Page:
At the top of his game, Adonis ‘Donnie’ Creed retires from professional boxing and begins to live a life in the intersection of celebrity and stability. He runs a successful boxing centre with his coach Duke (Wood Harris) and helps out with the care of his daughter Amara while his wife Bianca (Tessa Thompson) focusses on her music career. Life is good for Creed until one day his past catches up with him.
This sports drama, directed by and starring Michael B Jordan as Creed, is the ninth film in the Rocky franchise. The story of this third part in the Creed series opens in Los Angeles in the early 2002s, when Donnie and his best friend Damian ‘Dame’ Anderson are dodging their parents and running around town competing in underground boxing matches. Dame is a boxer with a promising career until one night when things go wrong during a chance encounter with a man named Leon.
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Fifteen years after that incident, just out of prison, Dame (face off) returns to Los Angeles and reconnects with Donnie, expressing his desire to pursue and unfulfilled dream of becoming a champion boxer.
This time Donnie is not being set up to fight a skilled boxer, but he’s also battling demons from his past. As far as the Rocky franchise movies go, this one attempts to be more emotional. The result is a trade-off with frenzy, thrill and pace. A sluggish narrative focuses on Dame and Donnie’s childhood and the impact of one fateful night. Regret, guilt, fear, envy envelope these friends turned foes, underlined by Donnie’s mother’s (Phylicia Rashad) intervention.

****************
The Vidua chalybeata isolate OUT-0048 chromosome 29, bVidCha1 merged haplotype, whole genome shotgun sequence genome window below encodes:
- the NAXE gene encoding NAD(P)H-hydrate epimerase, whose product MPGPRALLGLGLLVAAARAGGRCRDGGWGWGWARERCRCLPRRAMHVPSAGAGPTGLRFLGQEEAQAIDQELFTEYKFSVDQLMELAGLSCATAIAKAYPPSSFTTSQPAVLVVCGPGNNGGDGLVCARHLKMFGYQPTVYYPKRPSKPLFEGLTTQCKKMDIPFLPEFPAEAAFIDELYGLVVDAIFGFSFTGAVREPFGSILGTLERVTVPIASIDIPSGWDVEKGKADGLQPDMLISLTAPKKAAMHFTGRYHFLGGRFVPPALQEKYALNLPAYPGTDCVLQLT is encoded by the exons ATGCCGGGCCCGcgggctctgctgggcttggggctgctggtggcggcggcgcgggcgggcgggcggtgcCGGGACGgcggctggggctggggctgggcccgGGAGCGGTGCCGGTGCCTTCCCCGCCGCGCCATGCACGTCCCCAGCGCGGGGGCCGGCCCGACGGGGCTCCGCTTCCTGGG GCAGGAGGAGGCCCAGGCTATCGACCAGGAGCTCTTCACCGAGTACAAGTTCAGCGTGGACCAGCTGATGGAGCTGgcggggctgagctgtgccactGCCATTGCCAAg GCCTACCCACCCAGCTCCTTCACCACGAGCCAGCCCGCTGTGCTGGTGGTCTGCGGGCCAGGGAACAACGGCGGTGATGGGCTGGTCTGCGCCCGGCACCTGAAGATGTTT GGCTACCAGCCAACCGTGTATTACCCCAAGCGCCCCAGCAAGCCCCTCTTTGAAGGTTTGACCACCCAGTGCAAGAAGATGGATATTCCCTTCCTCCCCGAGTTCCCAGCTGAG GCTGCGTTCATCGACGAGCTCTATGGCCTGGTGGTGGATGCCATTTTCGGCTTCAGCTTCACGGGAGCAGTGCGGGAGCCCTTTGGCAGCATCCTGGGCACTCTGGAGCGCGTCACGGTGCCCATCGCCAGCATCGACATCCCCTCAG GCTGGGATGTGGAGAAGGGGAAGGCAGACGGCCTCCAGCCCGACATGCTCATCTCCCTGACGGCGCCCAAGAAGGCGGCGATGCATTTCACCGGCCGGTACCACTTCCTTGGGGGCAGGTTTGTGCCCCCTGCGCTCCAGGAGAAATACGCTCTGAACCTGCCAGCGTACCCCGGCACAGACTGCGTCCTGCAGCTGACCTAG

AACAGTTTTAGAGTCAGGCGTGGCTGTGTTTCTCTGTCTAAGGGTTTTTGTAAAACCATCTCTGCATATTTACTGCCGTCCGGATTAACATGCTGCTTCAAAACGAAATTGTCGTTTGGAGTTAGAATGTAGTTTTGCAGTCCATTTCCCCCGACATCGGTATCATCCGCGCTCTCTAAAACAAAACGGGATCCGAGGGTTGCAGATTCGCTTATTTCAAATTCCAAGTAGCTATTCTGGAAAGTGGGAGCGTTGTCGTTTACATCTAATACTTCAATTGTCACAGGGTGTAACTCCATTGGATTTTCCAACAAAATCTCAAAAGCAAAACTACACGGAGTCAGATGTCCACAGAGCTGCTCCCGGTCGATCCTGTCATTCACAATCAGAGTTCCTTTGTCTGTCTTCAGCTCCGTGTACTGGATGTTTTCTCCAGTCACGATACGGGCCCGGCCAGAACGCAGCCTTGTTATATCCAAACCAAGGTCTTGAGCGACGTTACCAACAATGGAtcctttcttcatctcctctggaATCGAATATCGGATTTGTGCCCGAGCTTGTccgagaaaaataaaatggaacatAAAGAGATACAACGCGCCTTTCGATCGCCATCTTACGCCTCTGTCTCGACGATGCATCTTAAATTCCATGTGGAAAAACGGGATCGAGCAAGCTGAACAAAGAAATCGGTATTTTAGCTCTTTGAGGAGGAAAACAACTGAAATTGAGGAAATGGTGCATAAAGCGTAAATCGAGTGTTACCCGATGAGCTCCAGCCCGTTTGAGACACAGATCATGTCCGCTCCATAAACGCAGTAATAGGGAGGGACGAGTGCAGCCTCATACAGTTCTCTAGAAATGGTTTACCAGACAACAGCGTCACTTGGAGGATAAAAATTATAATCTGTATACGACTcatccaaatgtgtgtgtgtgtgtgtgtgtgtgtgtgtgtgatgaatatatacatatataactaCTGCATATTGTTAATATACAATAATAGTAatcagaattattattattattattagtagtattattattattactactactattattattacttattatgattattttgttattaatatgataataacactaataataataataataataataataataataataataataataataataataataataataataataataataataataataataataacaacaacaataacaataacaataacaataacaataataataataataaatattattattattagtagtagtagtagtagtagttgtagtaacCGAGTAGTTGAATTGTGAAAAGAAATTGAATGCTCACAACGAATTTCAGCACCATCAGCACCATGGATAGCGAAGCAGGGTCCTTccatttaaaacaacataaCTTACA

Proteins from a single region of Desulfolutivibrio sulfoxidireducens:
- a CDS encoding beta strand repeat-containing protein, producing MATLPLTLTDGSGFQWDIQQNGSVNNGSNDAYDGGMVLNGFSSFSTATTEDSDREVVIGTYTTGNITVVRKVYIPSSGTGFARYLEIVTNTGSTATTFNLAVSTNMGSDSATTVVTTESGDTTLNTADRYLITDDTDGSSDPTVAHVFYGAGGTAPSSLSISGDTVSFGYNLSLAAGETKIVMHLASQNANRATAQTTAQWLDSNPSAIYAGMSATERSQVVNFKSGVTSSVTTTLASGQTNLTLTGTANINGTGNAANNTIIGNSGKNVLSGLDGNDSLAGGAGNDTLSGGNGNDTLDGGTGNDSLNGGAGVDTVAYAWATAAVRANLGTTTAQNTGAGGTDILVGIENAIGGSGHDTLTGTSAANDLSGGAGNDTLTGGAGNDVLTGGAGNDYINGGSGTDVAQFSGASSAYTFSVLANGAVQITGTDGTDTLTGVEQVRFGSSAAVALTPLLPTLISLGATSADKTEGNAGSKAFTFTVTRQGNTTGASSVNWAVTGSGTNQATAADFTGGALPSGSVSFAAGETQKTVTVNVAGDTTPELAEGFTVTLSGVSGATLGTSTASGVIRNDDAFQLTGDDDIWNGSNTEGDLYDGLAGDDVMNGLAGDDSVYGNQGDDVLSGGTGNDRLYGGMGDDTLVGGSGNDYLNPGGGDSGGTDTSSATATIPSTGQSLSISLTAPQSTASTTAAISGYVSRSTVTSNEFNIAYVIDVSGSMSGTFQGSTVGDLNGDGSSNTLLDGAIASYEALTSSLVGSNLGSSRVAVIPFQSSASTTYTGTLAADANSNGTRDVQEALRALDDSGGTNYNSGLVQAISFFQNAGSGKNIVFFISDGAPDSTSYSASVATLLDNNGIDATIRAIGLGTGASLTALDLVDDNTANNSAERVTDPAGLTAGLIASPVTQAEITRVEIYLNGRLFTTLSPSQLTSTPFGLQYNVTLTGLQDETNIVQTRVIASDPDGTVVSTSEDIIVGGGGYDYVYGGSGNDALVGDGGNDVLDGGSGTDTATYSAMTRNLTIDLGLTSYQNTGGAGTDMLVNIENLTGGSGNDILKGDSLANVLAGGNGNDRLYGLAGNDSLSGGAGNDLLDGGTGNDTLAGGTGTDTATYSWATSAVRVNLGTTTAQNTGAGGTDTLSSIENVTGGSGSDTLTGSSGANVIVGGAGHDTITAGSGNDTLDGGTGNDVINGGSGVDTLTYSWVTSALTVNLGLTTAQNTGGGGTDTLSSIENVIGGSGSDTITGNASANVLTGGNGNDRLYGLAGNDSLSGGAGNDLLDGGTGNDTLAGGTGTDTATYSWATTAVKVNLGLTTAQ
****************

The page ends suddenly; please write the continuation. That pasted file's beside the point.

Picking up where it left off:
An unfit and out of practice Donnie Creed is yanked out of his routine existence to return to the ring. Boxing films are best when they capture the intense training, transformation and minor victories, the strategizing and the skillful ring-work. It’s the reason the montage of Rocky, played by Sylvester Stallone, running up the steps to the Philadelphia Museum of Art is such an iconic movie memory from the 1976 film. It’s also one of the missing elements in Creed III.
Donnie’s return to boxing is too easy and quick. And Dame’s modus operandi isn’t exactly clear. The two conveniently align to set up a Donnie vs Dame face-off.
Creed III comes alive in three sets of scenes. The first features the hearing-impaired Amara (played by a delightful Mila Davis-Kent) as she communicates with her father using sign language, even when he’s teaching her some sparring tricks. Second, in the early scenes with Dame observing Donnie’s life and seeking some connection with his childhood friend. And third, when Dame and Donnie are in opposing corners of the ring. Editing, music, fight choreography and Jordan’s direction sync to, finally, deliver the money moment of a sports drama as these men fight for their lives.
Many of the plot points and twists are obvious, but they land hard nonetheless, largely as Majors, Thompson and Jordan convey joy, grief, loss and anger and redemption with such control. Though not in the top five Rocky-Creed films, this is a worthy farewell to Donnie Creed’s story as a champion boxer and a respectable welcome to director Michael B Jordan.
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